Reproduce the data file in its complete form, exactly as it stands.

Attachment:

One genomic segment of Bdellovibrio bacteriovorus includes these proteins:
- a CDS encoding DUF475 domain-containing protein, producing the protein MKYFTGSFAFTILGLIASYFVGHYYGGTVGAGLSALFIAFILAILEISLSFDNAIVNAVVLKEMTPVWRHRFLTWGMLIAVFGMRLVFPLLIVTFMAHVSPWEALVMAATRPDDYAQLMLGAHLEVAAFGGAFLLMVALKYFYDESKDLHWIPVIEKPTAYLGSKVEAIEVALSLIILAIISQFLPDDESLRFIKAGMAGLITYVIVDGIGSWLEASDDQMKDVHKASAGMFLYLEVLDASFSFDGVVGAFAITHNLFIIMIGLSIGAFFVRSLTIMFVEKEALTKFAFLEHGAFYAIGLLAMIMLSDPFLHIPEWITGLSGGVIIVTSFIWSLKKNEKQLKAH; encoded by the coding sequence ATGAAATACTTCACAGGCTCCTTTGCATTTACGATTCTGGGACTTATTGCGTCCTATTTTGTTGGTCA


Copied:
One genomic segment of Bdellovibrio bacteriovorus includes these proteins:
- a CDS encoding DUF475 domain-containing protein, producing the protein MKYFTGSFAFTILGLIASYFVGHYYGGTVGAGLSALFIAFILAILEISLSFDNAIVNAVVLKEMTPVWRHRFLTWGMLIAVFGMRLVFPLLIVTFMAHVSPWEALVMAATRPDDYAQLMLGAHLEVAAFGGAFLLMVALKYFYDESKDLHWIPVIEKPTAYLGSKVEAIEVALSLIILAIISQFLPDDESLRFIKAGMAGLITYVIVDGIGSWLEASDDQMKDVHKASAGMFLYLEVLDASFSFDGVVGAFAITHNLFIIMIGLSIGAFFVRSLTIMFVEKEALTKFAFLEHGAFYAIGLLAMIMLSDPFLHIPEWITGLSGGVIIVTSFIWSLKKNEKQLKAH; encoded by the coding sequence ATGAAATACTTCACAGGCTCCTTTGCATTTACGATTCTGGGACTTATTGCGTCCTATTTTGTTGGTCA